7 Winter Safety Tips For Seniors

READ TIME: 6 MINUTES

By HomeWell Care Services

December 16, 2020

7 Winter Safety Tips For Seniors
7 Winter Safety Tips For Seniors

Table of Contents

With the snow falling and the holidays around the corner, many anticipate the most wonderful time of the year! But for many seniors—especially those who require in-home assistance—winter isn’t exactly a wonderland. Colder temperatures and slippery conditions put older adults at an increased risk of hypothermia, frostbite, physical injuries and seasonal depression. Plus, depending on location, winter can pose the threat of power outages, blizzards and other natural disasters that make it difficult for older adults to get the care and resources they need. Stay safe, healthy and prepared this winter by checking out our seven winter safety tips for seniors.

1. Dress for the cold

As we age, our skin and layers of fat begin to thin, making us more susceptible to the cold. This may cause seniors to have a hard time generating enough body heat. This puts them at a higher risk for frostbite and hypothermia.1 Thankfully, wearing multiple layers and having a warm blanket on hand can help reduce body heat loss and keep older adults comfortable. 

If you or an aging loved one do decide to brave the winter weather, remember to layer. Bundle up with a pair of mittens, a scarf, a hat and a durable, wind-resistant coat. It’s also a good idea to wear a pair of waterproof shoes to keep your feet warm and dry. 

2. Maintain a well-balanced diet

What we put into our bodies can have a huge impact on our health. Seniors whose diets lack key nutrients are at a higher risk of getting sick. Older adults should incorporate healthy antioxidants, vitamins and minerals into their diets to help boost their immune systems and ward off potential infections. 

Seniors should fill their plates with nutrient-rich foods, such as whole grains, lean proteins and colorful fruits and vegetables. Be conscientious that the foods are high in fiber and low in sodium. Seniors should also choose foods that are high in calcium, to support bone density, and vitamin D, which can help minimize risk of cognitive decline, depression and osteoporosis.2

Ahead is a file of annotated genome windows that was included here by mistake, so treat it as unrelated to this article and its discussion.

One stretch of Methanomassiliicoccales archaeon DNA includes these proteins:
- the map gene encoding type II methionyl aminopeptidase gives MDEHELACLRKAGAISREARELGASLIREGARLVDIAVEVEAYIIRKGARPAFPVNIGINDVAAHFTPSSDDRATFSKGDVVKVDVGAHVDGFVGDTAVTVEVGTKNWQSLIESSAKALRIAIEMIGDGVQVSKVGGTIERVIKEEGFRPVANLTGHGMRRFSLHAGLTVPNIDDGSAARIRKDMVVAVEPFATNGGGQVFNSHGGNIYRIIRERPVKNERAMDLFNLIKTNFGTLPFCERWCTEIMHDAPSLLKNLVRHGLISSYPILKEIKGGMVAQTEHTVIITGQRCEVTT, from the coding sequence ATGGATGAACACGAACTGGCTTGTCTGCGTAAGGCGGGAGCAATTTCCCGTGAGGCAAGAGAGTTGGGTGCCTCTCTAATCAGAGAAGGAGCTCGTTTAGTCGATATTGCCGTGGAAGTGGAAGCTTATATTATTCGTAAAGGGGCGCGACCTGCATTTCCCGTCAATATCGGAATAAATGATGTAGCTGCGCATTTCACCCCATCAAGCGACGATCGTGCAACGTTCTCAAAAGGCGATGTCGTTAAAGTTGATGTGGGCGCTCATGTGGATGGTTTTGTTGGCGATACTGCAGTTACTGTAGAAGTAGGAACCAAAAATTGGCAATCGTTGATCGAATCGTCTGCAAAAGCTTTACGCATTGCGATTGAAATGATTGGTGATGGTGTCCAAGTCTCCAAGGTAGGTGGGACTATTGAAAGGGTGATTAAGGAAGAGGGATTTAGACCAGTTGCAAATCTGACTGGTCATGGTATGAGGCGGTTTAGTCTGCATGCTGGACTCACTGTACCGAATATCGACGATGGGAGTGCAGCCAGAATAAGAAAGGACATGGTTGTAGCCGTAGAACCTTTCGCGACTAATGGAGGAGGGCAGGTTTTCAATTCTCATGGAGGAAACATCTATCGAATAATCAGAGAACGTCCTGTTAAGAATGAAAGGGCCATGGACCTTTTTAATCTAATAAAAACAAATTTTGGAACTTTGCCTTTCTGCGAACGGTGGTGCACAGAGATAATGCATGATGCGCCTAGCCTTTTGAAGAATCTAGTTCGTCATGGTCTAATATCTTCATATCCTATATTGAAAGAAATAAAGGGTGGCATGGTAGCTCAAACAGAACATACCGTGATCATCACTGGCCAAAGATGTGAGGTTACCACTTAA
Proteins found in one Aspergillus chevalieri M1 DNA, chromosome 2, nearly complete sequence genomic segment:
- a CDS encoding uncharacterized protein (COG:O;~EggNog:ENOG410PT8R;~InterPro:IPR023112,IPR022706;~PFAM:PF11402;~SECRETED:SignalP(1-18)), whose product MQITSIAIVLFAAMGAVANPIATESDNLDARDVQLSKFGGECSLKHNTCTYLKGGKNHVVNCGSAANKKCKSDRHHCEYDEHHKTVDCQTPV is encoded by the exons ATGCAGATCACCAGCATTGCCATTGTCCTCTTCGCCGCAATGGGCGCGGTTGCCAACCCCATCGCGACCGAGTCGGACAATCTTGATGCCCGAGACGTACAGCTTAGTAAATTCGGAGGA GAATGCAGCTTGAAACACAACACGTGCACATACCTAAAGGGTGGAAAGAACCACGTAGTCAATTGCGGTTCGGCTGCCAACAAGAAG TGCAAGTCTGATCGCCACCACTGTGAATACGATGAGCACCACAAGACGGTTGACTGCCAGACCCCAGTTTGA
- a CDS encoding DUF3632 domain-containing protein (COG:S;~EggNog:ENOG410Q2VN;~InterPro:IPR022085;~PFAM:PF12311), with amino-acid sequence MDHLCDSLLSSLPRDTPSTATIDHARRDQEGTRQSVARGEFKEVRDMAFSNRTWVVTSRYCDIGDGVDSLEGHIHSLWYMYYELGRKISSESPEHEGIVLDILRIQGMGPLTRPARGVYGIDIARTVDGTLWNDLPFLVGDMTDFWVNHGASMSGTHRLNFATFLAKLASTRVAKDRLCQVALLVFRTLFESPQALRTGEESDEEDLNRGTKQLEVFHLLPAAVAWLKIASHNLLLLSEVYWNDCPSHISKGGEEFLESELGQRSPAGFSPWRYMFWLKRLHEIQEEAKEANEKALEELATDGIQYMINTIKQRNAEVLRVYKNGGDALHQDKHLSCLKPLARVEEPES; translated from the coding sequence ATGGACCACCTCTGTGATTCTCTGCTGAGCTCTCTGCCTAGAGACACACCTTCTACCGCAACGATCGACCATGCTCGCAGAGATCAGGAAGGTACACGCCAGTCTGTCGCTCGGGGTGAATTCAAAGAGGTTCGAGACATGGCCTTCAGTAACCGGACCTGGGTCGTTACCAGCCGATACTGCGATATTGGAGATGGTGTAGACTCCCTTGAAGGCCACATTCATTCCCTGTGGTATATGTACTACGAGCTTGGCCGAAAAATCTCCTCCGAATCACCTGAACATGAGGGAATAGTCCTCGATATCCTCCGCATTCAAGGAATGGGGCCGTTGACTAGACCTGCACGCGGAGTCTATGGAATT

3. Prevent illnesses

Because it can be difficult and dangerous to get around, many older adults have less contact with others during cold months. This can breed feelings of loneliness and isolation.

To help avoid these issues, family members can check in on seniors as often as possible or hire an in-home caregiver to provide companionship; a short, daily phone call can also make a big difference. Seniors can also arrange a check-in system with neighbors and friends, where each person looks in on one or two others daily.

4. Avoid falls

The risk of falling rises with age. In fact, more than one in four seniors fall each year,4 and the slippery, icy conditions winter often brings certainly aren’t helpful. Thankfully, there are a variety of precautions older adults can take to minimize accidents.  

Seniors should be wary of all walkaways, especially outdoor sidewalks or steps during the winter months. Be sure to salt all pathways before it snows or sleets and keep an eye out for icy surfaces while walking. Wearing shoes with non-skid soles or replacing the tip of a cane with an ice grip attachment may also be helpful. Finally, seniors should remember to remove their shoes immediately after coming indoors, otherwise they could track water and snow throughout the house, increasing the risk of falling. 

If you or a loved one are looking for a complete care solution to fall prevention beyond simply being cautious during the winter months, HomeWell offers a solution: SureStep Fall Prevention. This Signature Program takes all aspects of life into consideration and designs a plan that’s unique to each individual.